FORT WORTH -- A model of Jerusalem, a replica of the Western Wall and one of the largest collections of Dead Sea Scroll fragments ever assembled in this country will be on display starting today at the Southwestern Baptist Theological Seminary.Mayor Betsy Price, a representative of the Israeli consulate and other dignitaries are expected for the opening of "Dead Sea Scrolls and the Bibles: Ancient Artifacts, Timeless Treasures" at the MacGorman Performing Arts Center. The exhibit runs through Jan. 11.Visitors will walk through a cavelike opening and come upon the scrolls, believed to be the oldest existing fragments of the Bible. The scrolls are considered one of the most important archeological finds of the 20th century.Besides viewing the scrolls, visitors can take part in a simulated archaeological dig at a replica of ancient Qumran, where the scrolls were found in a cave in 1947 by a Bedouin shepherd boy after he threw a rock.Through years of exploration of Qumran caves, fragments of portions of every book of the Bible except Esther were found. The fragments date to the time of Jesus and are at least 1,000 years older than the earliest known manuscripts used in creating the Bible, scholars say. Most of the fragments have remained in Israel and Jordan.Twenty-one fragments will be on display, including eight scrolls owned by Southwestern and others loaned from around the world.The seminary's collection of scrolls is the largest in the United States, according to Peter Finch, co-director of the Dead Sea Scrolls Institute at Trinity Western University in Canada.All the scrolls owned by the seminary were purchased from the Kando family. Kahlil Escander Shahin, a Palestinian cobbler and antique dealer known as Kando, was among the first to see the scrolls in 1947. He purchased some from the shepherds who found them in Qumran.Seminary President Paige Patterson and his wife, Dorothy, often visited Kando, and they became friends. After Kando's death, son William Kando, who has an antiques shop in Bethlehem, offered the seminary some of the scrolls. Seminary donors helped fund the purchase."We have a magnificent copy of Genesis, one of the largest fragments available anywhere," Patterson said. The fragment was loaned by the Kando family in Bethlehem.During a preview Saturday, Patterson showed a replica of what Qumran looks like today. Archaeology students built the replica with tons of stones and buried 20,000 pounds of pottery shards there. The shards were taken from an Israeli dig and were donated by the Smithsonian Institution.Adults and children can take part in a simulated dig at the Qumran facsimile and take a piece of ancient pottery. Arabic coffee and other treats will be served under a Bedouin tent.At the replica of the Western Wall, a holy site believed to be a part of the ancient temple of Jerusalem, visitors can leave written prayers.For more on the scrolls: SeeTheScrolls.com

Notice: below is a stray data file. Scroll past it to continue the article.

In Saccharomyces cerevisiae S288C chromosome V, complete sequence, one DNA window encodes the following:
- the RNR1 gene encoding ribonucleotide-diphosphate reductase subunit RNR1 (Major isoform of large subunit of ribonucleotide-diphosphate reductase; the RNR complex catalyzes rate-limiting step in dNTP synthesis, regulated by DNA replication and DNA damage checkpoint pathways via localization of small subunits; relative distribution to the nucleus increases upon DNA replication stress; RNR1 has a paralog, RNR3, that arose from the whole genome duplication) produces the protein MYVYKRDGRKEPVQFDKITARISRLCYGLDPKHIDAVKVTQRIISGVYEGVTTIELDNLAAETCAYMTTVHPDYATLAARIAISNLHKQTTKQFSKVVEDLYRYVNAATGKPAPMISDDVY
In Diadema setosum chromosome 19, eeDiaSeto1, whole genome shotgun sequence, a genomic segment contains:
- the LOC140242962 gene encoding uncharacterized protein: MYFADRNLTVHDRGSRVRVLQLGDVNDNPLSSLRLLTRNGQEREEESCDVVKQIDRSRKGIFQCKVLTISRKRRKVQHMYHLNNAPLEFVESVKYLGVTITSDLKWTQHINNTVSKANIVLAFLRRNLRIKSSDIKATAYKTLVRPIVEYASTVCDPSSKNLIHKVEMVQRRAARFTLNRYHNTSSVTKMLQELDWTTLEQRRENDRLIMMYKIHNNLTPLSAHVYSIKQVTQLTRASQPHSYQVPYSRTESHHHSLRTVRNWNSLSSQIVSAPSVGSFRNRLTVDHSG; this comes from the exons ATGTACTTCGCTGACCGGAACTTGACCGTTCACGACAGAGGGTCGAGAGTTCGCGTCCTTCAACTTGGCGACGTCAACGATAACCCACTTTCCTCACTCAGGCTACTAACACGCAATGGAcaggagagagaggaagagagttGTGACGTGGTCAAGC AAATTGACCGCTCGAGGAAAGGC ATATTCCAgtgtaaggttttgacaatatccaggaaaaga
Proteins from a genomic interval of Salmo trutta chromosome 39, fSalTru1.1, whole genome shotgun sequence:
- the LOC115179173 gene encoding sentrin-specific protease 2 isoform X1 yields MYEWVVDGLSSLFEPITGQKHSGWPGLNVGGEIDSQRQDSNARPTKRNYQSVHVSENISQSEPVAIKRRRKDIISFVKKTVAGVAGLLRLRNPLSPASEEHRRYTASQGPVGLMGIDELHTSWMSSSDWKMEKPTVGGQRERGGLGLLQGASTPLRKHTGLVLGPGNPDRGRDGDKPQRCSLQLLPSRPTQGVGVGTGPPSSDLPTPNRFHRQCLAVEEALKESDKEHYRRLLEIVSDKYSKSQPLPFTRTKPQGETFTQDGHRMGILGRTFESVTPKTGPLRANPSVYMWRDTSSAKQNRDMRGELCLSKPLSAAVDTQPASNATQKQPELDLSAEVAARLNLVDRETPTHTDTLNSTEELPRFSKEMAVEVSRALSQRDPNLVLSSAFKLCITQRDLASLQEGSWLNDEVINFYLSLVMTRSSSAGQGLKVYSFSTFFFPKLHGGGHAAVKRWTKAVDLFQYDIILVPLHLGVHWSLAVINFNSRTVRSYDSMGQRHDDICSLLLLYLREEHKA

Dead Sea Scrolls
and the Bibles
MacGorman Performing Arts Center, 4616 Stanley Ave., Fort Worth.
Monday-Saturday, 10 a.m. to 8 p.m. Sunday, 1 to 7 p.m.
$12 to $28. Tickets are available for purchase on-site or online.